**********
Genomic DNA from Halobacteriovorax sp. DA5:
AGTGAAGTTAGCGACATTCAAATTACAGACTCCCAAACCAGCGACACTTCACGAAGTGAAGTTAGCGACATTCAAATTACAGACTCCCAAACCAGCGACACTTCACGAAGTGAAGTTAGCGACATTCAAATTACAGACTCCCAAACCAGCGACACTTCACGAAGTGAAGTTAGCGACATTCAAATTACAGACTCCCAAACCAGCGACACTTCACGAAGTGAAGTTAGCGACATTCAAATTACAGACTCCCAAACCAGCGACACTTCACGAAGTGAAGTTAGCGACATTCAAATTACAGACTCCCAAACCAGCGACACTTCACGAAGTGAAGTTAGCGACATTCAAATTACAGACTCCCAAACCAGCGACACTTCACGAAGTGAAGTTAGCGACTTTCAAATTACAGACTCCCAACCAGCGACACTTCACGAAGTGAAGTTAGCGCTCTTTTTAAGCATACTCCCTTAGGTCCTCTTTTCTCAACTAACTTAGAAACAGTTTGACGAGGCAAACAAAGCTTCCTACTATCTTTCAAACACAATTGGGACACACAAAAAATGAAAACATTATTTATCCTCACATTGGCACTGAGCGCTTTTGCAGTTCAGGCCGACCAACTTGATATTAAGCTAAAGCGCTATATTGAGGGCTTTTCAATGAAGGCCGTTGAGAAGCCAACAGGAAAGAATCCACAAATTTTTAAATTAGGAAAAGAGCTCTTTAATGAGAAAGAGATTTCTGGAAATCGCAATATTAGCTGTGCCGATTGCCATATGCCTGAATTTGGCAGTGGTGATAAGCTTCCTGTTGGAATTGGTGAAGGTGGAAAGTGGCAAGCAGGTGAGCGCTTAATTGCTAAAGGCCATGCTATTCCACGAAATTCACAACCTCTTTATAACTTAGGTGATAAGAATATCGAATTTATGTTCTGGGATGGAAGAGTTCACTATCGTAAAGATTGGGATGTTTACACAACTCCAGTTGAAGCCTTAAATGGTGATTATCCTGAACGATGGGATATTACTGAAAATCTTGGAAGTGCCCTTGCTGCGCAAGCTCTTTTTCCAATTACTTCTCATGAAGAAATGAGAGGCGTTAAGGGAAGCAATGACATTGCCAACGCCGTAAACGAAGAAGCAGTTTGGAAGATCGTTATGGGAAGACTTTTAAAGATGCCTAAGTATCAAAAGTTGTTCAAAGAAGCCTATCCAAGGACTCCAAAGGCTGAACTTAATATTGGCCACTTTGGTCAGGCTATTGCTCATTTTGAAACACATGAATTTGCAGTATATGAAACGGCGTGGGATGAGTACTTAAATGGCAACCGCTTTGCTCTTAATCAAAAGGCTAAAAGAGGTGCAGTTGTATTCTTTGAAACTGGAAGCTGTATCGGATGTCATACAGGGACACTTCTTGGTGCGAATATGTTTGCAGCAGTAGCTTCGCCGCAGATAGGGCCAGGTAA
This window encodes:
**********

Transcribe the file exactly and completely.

Genomic DNA from Halobacteriovorax sp. DA5:
AGTGAAGTTAGCGACATTCAAATTACAGACTCCCAAACCAGCGACACTTCACGAAGTGAAGTTAGCGACATTCAAATTACAGACTCCCAAACCAGCGACACTTCACGAAGTGAAGTTAGCGACATTCAAATTACAGACTCCCAAACCAGCGACACTTCACGAAGTGAAGTTAGCGACATTCAAATTACAGACTCCCAAACCAGCGACACTTCACGAAGTGAAGTTAGCGACATTCAAATTACAGACTCCCAAACCAGCGACACTTCACGAAGTGAAGTTAGCGACATTCAAATTACAGACTCCCAAACCAGCGACACTTCACGAAGTGAAGTTAGCGACATTCAAATTACAGACTCCCAAACCAGCGACACTTCACGAAGTGAAGTTAGCGACTTTCAAATTACAGACTCCCAACCAGCGACACTTCACGAAGTGAAGTTAGCGCTCTTTTTAAGCATACTCCCTTAGGTCCTCTTTTCTCAACTAACTTAGAAACAGTTTGACGAGGCAAACAAAGCTTCCTACTATCTTTCAAACACAATTGGGACACACAAAAAATGAAAACATTATTTATCCTCACATTGGCACTGAGCGCTTTTGCAGTTCAGGCCGACCAACTTGATATTAAGCTAAAGCGCTATATTGAGGGCTTTTCAATGAAGGCCGTTGAGAAGCCAACAGGAAAGAATCCACAAATTTTTAAATTAGGAAAAGAGCTCTTTAATGAGAAAGAGATTTCTGGAAATCGCAATATTAGCTGTGCCGATTGCCATATGCCTGAATTTGGCAGTGGTGATAAGCTTCCTGTTGGAATTGGTGAAGGTGGAAAGTGGCAAGCAGGTGAGCGCTTAATTGCTAAAGGCCATGCTATTCCACGAAATTCACAACCTCTTTATAACTTAGGTGATAAGAATATCGAATTTATGTTCTGGGATGGAAGAGTTCACTATCGTAAAGATTGGGATGTTTACACAACTCCAGTTGAAGCCTTAAATGGTGATTATCCTGAACGATGGGATATTACTGAAAATCTTGGAAGTGCCCTTGCTGCGCAAGCTCTTTTTCCAATTACTTCTCATGAAGAAATGAGAGGCGTTAAGGGAAGCAATGACATTGCCAACGCCGTAAACGAAGAAGCAGTTTGGAAGATCGTTATGGGAAGACTTTTAAAGATGCCTAAGTATCAAAAGTTGTTCAAAGAAGCCTATCCAAGGACTCCAAAGGCTGAACTTAATATTGGCCACTTTGGTCAGGCTATTGCTCATTTTGAAACACATGAATTTGCAGTATATGAAACGGCGTGGGATGAGTACTTAAATGGCAACCGCTTTGCTCTTAATCAAAAGGCTAAAAGAGGTGCAGTTGTATTCTTTGAAACTGGAAGCTGTATCGGATGTCATACAGGGACACTTCTTGGTGCGAATATGTTTGCAGCAGTAGCTTCGCCGCAGATAGGGCCAGGTAA
This window encodes: